Search type Search syntax
Tags [tag]
Exact "words here"
Author user:1234
user:me (yours)
Score score:3 (3+)
score:0 (none)
Answers answers:3 (3+)
answers:0 (none)
Views views:250
Sections title:apples
body:"apples oranges"
URL url:"*"
Favorites infavorites:mine
Status closed:yes
Types is:question
Exclude -[tag]
For more details on advanced search visit our help page
Results tagged with Search options user 78230

The resistance a surface or object encounters when moving over another.

Your assumption that the ball will be faster if it rotates faster has a very logical explanation and is completely valid. If your ball has a circumference C it will cover that distance with each rotat …
answered Apr 19 '15 by Jaywalker
The definition of force is under the assumption that there is no friction involved in the system. This means you can imagine the surface it is measured on as some kind of "super slippery ice" that … different frictional forces. Since in your scenario, the net force determines the acceleration, a greater force is needed to counteract a larger friction to produce the same acceleration. …
answered Oct 2 '15 by Jaywalker
As you may know, the friction is proportional to the normal force of an object or in this case the force of attraction between magnet and refrigerator. If your force is strong enough then the … friction will be sufficient and the magnet will not slip (on earth the force of friction must exceed the mass of your magnet multiplied by 9.81 m/s). If we assume your magnet weighs 0.010kg and is made of …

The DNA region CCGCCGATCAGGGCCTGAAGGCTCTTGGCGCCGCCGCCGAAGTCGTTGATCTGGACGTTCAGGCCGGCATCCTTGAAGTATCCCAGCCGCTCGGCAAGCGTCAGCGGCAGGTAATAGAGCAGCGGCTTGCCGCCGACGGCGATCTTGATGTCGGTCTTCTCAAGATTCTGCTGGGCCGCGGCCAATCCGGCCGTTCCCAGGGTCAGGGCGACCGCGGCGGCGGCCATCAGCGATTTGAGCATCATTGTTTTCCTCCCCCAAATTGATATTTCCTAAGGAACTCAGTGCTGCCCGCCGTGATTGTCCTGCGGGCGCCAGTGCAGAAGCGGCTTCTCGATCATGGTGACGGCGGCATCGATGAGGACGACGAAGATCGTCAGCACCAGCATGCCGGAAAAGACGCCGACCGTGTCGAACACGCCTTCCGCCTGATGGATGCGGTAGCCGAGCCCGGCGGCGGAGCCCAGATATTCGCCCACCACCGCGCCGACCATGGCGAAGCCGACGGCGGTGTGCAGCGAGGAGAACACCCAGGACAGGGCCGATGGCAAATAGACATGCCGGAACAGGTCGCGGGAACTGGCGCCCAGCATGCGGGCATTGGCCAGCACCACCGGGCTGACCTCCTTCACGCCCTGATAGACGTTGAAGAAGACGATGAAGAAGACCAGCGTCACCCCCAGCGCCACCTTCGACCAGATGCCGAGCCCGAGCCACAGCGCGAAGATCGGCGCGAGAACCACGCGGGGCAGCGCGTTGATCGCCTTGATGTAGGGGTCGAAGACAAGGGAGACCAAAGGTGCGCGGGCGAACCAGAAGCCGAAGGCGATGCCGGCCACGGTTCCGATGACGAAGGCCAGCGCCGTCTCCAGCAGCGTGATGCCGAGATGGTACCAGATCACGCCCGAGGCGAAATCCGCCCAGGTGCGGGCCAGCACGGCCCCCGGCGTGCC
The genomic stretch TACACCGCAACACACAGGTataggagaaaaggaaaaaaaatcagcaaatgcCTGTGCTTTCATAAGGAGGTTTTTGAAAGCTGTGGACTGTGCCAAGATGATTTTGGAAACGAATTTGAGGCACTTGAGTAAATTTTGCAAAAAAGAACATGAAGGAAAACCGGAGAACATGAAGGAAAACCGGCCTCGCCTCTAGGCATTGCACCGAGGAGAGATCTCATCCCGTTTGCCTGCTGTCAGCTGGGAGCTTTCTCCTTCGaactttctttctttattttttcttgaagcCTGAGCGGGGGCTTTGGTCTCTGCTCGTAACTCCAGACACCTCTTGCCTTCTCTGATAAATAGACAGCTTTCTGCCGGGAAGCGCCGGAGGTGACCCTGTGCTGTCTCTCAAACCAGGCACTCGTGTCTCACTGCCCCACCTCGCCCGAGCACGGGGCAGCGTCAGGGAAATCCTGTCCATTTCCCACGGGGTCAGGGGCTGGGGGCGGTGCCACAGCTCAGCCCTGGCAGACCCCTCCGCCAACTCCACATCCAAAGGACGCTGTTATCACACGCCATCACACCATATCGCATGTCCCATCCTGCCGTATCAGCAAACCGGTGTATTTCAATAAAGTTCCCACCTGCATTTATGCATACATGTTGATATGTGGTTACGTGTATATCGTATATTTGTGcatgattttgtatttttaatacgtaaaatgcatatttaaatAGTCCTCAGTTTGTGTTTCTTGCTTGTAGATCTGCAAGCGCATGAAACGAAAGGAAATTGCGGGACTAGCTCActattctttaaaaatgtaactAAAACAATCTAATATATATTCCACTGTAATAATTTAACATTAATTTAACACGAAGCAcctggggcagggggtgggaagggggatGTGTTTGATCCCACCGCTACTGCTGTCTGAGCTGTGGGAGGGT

answered Apr 21 '15 by Jaywalker
Gravity does not ignore the mass because the mass of the balls actually provides some of the gravitational pull. Their masses are do small however that they have little effect on the force of gravity. …
answered Oct 27 '15 by Jaywalker
The force of friction acts both towards the centre of the circle and opposite the velocity vector of the car. Strictly speaking, the diagram you have does not show all forces acting on the car but it …
answered May 25 '16 by Jaywalker
I am sorry to say this but surface area is not proportional to the force of friction. Friction is given by the coefficient of friction (static or kinetic) multiplied by an objects normal force. What … may ne useful is the theory that the coefficient of friction is equal to the tangent of the angle at which an object starts to move on a plane. Also something that you might want to watch out for is …
answered Apr 20 '15 by Jaywalker